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PhD position in Plant Chemical Biology with Syngenta at University of Oxford

‘Quantitative reactivity profiling of the cytochrome P450 superfamily’
Aim of this project: establish quantitative activity profiling of cytochrome P450 enzymes in plants and apply this technology to organisms that Syngenta uses to study the fate of agrochemicals. P450s are interesting to study globally because of their frequently unknown substrates, their elusive post-translational regulation and the large number of highly diversified P450s per organism. Arabidopsis has 255 P450 enzymes that play non-redundant roles in the biosynthesis of e.g. phytohormones, cell wall precursors and defence compounds [1]. P450s are also key enzymes in the detoxification of agrochemicals, such as herbicides, insecticides and fungicides. P450 enzymes are mostly cytoplasmic enzymes anchored in the ER membrane that mono-oxygenate their specific substrates using NADPH as a cofactor. Various broad range and specific activity-based probes for P450s have been validated in mammals and are based on ‘suicide substrates’ that become reactive upon mono-oxygenation and react with nucleophiles in the substrate binding pocket of P450s [2,3]. Preliminary experiments indicate that these probes also label P450s in plants. These proteins will be identified during this project and different probe(cocktail)s will be tested to establish broad-range P450 profiling. Quantitative broad-range P450 profiling will be used to identify P450s involved in agrochemical modification and plant-pathogen interactions.
The project offers an exciting mix of synthetic chemistry, chemical proteomics, analytics and plant science.
  • Starting date and length: The PhD position is for 3-4 years, and should start in 2016.
  • Location: The project will be mostly based in Oxford in the Plant Chemetics Lab (Department of Plant Sciences), in close collaboration with scientists at Syngenta (Jealotts Hill, near London). There is a placement of 3 months in the 3rd year at Syngenta to implement the technology there. The Plant Chemetics Lab pioneers activity-based protein profiling in plant science [4], and consists of an interdisciplinary research team where biologists and chemists closely collaborate to develop and apply novel chemical tools tostudy biology, with a focus on understanding the battlefield at the plant-pathogen interface.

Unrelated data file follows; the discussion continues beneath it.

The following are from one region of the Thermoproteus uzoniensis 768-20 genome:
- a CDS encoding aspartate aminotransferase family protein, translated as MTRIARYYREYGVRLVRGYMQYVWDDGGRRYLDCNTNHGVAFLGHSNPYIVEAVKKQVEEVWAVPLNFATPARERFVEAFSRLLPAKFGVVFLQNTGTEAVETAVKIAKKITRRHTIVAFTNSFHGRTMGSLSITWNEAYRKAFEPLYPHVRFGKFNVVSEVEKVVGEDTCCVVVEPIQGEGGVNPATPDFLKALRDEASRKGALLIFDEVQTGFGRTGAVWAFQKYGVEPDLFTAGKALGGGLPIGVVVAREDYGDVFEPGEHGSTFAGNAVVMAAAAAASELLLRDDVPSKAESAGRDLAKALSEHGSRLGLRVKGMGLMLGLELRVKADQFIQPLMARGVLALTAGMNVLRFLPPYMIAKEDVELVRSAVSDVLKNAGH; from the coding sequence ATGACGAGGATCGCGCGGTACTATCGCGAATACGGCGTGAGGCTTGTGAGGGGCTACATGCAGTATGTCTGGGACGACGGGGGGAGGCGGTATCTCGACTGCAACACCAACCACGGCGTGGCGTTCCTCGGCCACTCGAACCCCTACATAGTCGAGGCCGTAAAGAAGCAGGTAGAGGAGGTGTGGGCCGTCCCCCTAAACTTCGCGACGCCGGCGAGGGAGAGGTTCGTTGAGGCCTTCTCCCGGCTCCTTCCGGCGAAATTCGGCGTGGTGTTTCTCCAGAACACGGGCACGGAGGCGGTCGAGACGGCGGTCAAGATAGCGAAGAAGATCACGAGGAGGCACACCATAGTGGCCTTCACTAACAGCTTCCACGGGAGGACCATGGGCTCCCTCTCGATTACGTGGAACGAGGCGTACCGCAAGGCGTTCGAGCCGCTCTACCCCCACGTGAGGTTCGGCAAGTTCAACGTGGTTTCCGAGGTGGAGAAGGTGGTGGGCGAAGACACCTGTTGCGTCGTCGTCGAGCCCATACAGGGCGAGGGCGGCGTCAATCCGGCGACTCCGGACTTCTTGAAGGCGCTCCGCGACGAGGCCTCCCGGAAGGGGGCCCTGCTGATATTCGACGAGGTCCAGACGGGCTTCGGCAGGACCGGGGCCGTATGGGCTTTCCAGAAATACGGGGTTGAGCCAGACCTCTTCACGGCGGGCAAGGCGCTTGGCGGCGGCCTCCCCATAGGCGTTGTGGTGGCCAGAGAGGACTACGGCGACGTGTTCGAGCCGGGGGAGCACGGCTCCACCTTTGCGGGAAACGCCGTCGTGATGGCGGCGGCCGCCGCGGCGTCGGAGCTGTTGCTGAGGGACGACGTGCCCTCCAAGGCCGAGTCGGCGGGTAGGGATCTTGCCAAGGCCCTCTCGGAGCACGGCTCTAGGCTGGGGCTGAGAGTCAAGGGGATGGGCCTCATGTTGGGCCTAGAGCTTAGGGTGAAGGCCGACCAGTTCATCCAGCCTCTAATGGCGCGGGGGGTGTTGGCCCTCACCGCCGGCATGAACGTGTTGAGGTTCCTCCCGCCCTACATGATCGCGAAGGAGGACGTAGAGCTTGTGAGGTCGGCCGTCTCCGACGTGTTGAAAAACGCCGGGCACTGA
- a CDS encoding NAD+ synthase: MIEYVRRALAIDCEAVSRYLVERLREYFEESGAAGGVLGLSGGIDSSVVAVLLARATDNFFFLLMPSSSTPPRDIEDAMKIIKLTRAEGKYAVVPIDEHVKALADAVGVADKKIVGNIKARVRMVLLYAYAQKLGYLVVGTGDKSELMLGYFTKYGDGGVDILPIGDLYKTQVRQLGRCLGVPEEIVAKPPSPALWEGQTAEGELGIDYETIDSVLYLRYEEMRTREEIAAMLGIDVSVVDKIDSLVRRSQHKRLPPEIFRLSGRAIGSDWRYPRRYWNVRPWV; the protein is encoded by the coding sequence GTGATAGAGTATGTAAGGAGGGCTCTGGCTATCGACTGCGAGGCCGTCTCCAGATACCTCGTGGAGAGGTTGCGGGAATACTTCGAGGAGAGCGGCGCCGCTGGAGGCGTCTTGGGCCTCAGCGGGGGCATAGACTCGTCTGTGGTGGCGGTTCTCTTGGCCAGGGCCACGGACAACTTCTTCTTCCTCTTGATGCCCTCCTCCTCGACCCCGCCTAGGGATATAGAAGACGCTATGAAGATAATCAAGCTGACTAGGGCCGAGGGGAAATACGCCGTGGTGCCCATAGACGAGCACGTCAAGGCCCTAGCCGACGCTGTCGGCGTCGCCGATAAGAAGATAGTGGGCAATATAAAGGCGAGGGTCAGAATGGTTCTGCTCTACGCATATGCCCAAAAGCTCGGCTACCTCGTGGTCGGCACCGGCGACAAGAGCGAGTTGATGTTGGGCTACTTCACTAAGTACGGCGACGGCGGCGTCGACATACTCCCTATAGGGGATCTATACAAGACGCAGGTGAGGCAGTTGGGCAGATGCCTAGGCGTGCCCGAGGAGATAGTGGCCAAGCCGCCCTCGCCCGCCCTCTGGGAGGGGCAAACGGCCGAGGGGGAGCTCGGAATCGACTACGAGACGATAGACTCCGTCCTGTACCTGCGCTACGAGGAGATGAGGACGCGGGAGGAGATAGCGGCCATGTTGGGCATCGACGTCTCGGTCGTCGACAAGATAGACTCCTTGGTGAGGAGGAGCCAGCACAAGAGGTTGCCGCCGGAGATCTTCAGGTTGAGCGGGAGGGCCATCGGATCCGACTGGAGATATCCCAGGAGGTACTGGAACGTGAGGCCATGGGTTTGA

• Funding: The PhD position is funded for three years by the Industrial Partnership Studentship Collaborative Awards in Science and Engineering (IPS-CASE).
  • Applicant profile: Applicants should be from UK/EU, have a university degree in biology or chemistry and are highly motivated to do a PhD in an interdisciplinary research team. The candidate should be intellectually independent, experimentally accurate and have very good communication skills in English. Experience in working with plants and/or protein biochemistry is desired, but not essential.
References: [1] The Arabidopsis Book e0144 (2012); [2] Chem. Biol. 14:1043-51 (2007); [3] JACS 131:10692-700 (2009); [4] Plant Cell Physiol. 57, 446-461 (2016)

How to apply:
You can submit your application via email to Professor Renier van der Hoorn before September 15, 2016.
Please send a strong motivation letter stating why this is an interesting topic and why you have the right attitude and expertise to make progress in this field. Also send your CV and names of three references.
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About Plant Chemetics Laboratory at the University of Oxford

The Plant Chemetics lab investigates the molecular mechanisms underpinning host manipulation by plant pathogens, with a particular focus on apoplast manipulation of Solanaceous plants by bacterial microbes. Our research activities also aim at  improved molecular pharming of secreted (glyco)proteins through the depletion of extracellular proteases. Unique is our approach to display...

More about Plant Chemetics Laboratory at the University of Oxford

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